Life Redefined: Ch-ch-ch-ch-changes (Turn and face the thy-strain)
Not too long ago I was feeling nostalgic and decided to leaf through my old high school yearbooks. Equally as amusing as the pictures (my awkward phase lasted an embarrassing number of years) are the comments people wrote on the pages designated just for those heartfelt messages that need to be shared before summer break. You know, really deep and meaningful stuff like, “Your sweet,” which, although grammatically incorrect, somehow conveyed that completing another year of school was equivalent to conquering Mt. Everest. Another goody is “HAGS,” because it’s just too much work to write out “have a great summer.” My favorite, though, is “Never change. Stay just like you are.” I am sure I’m guilty of sharing that same sentiment with my fellow classmates, but now I find it to be a bit unrealistic to tell someone to never change, because really we change all the time. It’s unavoidable, and although hard to deal with, oftentimes it’s good.
I’m grateful I am not the same person today as I was in high school. Everybody is probably grateful I’m not the same person I was in high school. I think there is some unwritten law that every high school girl must engage in gossip whenever possible. I no longer buy into to that rule. Change is good.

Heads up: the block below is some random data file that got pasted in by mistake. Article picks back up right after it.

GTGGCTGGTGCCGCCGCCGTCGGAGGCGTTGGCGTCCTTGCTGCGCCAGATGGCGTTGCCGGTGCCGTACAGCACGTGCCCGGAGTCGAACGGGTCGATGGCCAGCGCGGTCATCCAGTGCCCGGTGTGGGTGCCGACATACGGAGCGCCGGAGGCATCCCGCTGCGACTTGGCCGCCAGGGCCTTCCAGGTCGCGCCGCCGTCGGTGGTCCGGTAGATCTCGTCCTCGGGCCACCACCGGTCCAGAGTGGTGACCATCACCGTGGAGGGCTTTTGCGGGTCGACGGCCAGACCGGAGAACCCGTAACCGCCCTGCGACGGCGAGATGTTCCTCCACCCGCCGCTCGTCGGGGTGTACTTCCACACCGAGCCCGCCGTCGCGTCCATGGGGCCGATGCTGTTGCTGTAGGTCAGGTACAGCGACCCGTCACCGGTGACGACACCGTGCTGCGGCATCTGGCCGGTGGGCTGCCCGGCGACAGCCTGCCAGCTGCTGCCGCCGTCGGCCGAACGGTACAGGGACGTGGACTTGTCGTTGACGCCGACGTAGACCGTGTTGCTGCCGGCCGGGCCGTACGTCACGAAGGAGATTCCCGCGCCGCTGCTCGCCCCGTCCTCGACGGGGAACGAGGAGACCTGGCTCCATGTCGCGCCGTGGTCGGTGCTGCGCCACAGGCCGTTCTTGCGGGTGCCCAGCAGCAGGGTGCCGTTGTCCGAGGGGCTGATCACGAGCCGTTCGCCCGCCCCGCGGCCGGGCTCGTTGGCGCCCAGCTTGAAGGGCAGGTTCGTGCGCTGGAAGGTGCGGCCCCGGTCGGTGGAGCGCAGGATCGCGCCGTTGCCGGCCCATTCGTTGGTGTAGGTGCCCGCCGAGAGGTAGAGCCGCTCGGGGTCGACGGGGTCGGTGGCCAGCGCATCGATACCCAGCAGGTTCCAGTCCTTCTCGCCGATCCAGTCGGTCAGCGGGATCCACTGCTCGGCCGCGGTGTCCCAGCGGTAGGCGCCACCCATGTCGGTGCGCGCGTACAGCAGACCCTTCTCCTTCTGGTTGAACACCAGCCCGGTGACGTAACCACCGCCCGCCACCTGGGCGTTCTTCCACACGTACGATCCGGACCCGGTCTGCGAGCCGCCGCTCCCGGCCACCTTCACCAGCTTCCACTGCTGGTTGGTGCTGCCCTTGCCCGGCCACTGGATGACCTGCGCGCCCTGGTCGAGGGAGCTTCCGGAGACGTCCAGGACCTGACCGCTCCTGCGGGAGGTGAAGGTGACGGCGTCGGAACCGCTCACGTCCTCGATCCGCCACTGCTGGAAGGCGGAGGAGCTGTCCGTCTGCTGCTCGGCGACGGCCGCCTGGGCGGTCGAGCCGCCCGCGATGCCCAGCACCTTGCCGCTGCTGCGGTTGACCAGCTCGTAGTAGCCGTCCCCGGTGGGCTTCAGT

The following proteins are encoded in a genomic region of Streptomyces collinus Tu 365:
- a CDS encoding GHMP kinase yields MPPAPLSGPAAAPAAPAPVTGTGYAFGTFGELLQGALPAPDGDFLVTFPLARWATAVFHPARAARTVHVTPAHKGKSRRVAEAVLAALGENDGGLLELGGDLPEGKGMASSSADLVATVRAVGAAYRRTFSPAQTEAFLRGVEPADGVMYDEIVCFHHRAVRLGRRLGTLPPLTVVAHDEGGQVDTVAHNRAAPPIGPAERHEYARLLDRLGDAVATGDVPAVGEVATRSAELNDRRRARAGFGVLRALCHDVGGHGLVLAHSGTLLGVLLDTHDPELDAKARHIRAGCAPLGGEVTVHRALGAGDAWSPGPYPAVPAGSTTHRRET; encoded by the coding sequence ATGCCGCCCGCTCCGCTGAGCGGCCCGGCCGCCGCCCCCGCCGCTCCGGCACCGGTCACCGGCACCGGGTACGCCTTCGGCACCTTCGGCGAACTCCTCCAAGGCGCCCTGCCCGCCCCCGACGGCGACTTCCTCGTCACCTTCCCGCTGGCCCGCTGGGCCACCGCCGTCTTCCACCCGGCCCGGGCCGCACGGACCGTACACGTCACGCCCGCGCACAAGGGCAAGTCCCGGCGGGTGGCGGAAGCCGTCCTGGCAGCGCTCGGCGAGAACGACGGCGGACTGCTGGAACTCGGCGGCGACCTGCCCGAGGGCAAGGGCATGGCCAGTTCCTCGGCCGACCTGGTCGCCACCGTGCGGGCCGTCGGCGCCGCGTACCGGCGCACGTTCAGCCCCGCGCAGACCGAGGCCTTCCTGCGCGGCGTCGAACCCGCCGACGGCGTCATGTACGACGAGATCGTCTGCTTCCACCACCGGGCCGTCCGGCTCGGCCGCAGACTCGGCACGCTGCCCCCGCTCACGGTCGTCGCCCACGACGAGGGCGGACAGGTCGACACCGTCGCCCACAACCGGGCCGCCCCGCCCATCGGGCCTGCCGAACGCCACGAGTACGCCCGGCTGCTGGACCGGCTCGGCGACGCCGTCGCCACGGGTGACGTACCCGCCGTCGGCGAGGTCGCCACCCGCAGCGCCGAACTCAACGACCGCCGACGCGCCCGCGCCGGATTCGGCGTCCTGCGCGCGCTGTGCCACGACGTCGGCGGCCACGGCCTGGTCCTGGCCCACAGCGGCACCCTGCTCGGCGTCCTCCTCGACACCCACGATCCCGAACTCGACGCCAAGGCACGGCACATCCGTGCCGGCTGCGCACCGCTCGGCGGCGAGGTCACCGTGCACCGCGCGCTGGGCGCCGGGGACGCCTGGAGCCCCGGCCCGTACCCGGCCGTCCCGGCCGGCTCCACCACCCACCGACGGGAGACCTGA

When I was in high school, I never flossed. (Yes, I’m talking about dental hygiene. Bear with me.) I was too lazy. After a few trips to the dentist that left my gums spurting blood like Old Faithful gushes water, I decided I needed to change. It was a hard habit to break, but now I floss regularly and going to the dentist is not so traumatic. Change is good.
In high school, I was timid and incredibly shy. I used to play rec league basketball, which I absolutely LOVED. Being over six feet tall (I was fed Miracle Gro as a child), I played center. If you’re not a basketball person, the center is the player who, get this, defends in the center of the lane and is generally the tallest player. The center protects the area directly around the basket and must be aggressive about keeping the other team from entering the lane and getting a shot off. Being a timid person, I wasn’t nearly as effective as I should have been at defending my team’s basket. When I went off to college I changed. I quickly learned that I could not survive with such a timid personality. While at college, I played intramural basketball and learned to be much more aggressive. In fact, I can remember at least one occasion where I fouled out of the game. Being more aggressive made the game much more fun because I was more involved in the action. And being more aggressive with life in general opened up doors that would’ve remained closed had I stayed the timid person I was as a teenager. Although it was hard to force myself to be more outgoing, I’m glad I made that change. Change is good.
When I was in high school, and even during my undergraduate years of college, cancer was not part of my life. Almost two years ago, that changed. This time, though, I did not choose to change. Cancer forced change upon me. It was 100% uninvited and I did not find it to be good.